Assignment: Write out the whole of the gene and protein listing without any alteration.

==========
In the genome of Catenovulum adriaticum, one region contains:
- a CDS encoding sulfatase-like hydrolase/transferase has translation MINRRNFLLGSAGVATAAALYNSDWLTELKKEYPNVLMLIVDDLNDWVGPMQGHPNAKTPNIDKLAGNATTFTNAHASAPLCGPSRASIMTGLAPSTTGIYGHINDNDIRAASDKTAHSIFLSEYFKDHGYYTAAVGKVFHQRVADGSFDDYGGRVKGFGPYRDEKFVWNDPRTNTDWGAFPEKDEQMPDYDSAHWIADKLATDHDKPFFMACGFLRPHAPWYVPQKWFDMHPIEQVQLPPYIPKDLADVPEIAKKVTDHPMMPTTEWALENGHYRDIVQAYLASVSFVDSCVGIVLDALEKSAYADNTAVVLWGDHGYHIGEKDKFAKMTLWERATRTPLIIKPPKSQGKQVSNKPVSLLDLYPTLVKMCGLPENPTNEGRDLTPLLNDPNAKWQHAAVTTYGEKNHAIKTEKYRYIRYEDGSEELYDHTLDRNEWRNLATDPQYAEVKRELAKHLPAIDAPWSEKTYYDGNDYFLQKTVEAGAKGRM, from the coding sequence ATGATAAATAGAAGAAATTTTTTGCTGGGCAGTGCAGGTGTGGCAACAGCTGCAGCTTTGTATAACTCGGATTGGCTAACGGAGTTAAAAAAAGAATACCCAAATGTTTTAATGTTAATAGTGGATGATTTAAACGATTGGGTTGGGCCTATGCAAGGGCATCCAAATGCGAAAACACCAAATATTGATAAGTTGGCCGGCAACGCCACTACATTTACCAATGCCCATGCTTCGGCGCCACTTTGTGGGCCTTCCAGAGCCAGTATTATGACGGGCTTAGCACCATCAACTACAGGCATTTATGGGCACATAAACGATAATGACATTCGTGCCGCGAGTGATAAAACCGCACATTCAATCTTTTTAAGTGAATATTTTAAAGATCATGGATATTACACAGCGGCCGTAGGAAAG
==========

In the genome of Catenovulum adriaticum, one region contains:
- a CDS encoding sulfatase-like hydrolase/transferase has translation MINRRNFLLGSAGVATAAALYNSDWLTELKKEYPNVLMLIVDDLNDWVGPMQGHPNAKTPNIDKLAGNATTFTNAHASAPLCGPSRASIMTGLAPSTTGIYGHINDNDIRAASDKTAHSIFLSEYFKDHGYYTAAVGKVFHQRVADGSFDDYGGRVKGFGPYRDEKFVWNDPRTNTDWGAFPEKDEQMPDYDSAHWIADKLATDHDKPFFMACGFLRPHAPWYVPQKWFDMHPIEQVQLPPYIPKDLADVPEIAKKVTDHPMMPTTEWALENGHYRDIVQAYLASVSFVDSCVGIVLDALEKSAYADNTAVVLWGDHGYHIGEKDKFAKMTLWERATRTPLIIKPPKSQGKQVSNKPVSLLDLYPTLVKMCGLPENPTNEGRDLTPLLNDPNAKWQHAAVTTYGEKNHAIKTEKYRYIRYEDGSEELYDHTLDRNEWRNLATDPQYAEVKRELAKHLPAIDAPWSEKTYYDGNDYFLQKTVEAGAKGRM, from the coding sequence ATGATAAATAGAAGAAATTTTTTGCTGGGCAGTGCAGGTGTGGCAACAGCTGCAGCTTTGTATAACTCGGATTGGCTAACGGAGTTAAAAAAAGAATACCCAAATGTTTTAATGTTAATAGTGGATGATTTAAACGATTGGGTTGGGCCTATGCAAGGGCATCCAAATGCGAAAACACCAAATATTGATAAGTTGGCCGGCAACGCCACTACATTTACCAATGCCCATGCTTCGGCGCCACTTTGTGGGCCTTCCAGAGCCAGTATTATGACGGGCTTAGCACCATCAACTACAGGCATTTATGGGCACATAAACGATAATGACATTCGTGCCGCGAGTGATAAAACCGCACATTCAATCTTTTTAAGTGAATATTTTAAAGATCATGGATATTACACAGCGGCCGTAGGAAAG